• Decreased MAP leading to adaptive responses.
    • Assess central and peripheral pulses for rate and quality - in the initial stage, the pulse rate increases to kep cardiac ouput and MAP at normal level, even though the actual stroke volume per beat is decreased and it is the earliest manifestation of shock.

    Peripheral pulses are difficult to palpate and are easily blocked with light pressure and as shock progressess pulses can be absent

    • 90/50 may indicate shock but be normal in some people
    • When vasoconstriction is present, diastolic presure increae but systolic pressure remains the same leading to narrower pulse pressure.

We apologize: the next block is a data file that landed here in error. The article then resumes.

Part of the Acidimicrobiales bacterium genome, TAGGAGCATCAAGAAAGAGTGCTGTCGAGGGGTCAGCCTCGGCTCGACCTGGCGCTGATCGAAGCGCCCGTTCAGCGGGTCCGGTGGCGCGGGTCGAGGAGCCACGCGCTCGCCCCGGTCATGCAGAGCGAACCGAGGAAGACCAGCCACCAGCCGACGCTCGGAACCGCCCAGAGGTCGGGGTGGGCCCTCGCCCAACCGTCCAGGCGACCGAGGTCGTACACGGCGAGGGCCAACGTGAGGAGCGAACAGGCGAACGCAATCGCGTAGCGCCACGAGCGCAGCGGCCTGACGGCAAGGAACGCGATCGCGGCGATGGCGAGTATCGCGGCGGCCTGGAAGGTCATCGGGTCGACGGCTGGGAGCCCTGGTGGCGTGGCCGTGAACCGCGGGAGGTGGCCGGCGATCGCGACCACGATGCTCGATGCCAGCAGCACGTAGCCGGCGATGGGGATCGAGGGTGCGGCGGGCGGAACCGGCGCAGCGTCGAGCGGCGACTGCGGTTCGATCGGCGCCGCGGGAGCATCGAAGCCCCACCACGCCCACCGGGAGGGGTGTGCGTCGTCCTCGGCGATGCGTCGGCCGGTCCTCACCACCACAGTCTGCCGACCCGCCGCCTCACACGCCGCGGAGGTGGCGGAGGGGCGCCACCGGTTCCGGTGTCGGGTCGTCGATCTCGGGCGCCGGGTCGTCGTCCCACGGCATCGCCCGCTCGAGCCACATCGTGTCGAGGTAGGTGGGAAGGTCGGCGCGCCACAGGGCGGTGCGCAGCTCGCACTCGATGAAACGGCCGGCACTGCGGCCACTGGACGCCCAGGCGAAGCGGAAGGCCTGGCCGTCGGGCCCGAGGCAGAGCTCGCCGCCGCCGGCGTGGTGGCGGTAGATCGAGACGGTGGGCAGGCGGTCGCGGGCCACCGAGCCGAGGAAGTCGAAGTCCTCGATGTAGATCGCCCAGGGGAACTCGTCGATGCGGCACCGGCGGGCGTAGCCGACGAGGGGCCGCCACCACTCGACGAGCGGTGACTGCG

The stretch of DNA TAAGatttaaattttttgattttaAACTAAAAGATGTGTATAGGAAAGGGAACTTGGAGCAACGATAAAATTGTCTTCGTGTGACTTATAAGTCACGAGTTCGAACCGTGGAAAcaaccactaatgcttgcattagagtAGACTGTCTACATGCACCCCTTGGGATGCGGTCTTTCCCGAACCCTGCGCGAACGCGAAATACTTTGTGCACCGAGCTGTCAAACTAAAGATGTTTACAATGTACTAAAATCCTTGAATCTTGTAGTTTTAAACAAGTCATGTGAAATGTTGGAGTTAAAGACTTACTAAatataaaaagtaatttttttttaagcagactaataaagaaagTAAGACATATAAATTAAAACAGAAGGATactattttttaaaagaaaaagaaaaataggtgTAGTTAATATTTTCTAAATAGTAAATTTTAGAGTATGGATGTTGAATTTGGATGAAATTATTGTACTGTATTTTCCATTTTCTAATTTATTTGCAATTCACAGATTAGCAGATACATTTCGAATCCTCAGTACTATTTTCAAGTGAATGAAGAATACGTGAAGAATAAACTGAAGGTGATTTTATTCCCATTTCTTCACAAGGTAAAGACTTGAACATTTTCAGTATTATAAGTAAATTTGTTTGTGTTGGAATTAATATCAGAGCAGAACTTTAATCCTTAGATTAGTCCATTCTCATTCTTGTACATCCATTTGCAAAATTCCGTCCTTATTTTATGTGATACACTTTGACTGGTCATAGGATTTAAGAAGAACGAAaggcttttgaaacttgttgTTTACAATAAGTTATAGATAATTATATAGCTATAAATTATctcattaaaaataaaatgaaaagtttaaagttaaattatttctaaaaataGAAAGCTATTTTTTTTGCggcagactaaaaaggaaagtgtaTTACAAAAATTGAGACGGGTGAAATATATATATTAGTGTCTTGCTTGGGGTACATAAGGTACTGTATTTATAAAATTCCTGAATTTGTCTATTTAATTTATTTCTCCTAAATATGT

Systolic blood pressure decreases as schock progresses and cardiac output decreases. Further narrowing pulse pressure. When shock continues and intervensiont are not adequate, then both systolic and diastolic pressure decreas.
  15. Changes in respiratory status
    • Resp reate increases
    • When shock progresses to the stage at which lactic acidosis is present, the respiratory depth also increases.
  16. Renal changes
    A decrease in urine output is a sensitive indicator of early shock. Measure urine output at least every hour. In severe shock, urine output is decreased (compared with fluid intake) or even absent. Of the four vital organs (heart, brain, liver, and kidney), only the kidney can tolerate hypoxia and anoxia for up to 1 hour without permanent damage. When hypoxia or anoxia persists beyond this time, patients are at risk for acute tubular necrosis (ATN) and kidney failure.
  17. Skin changes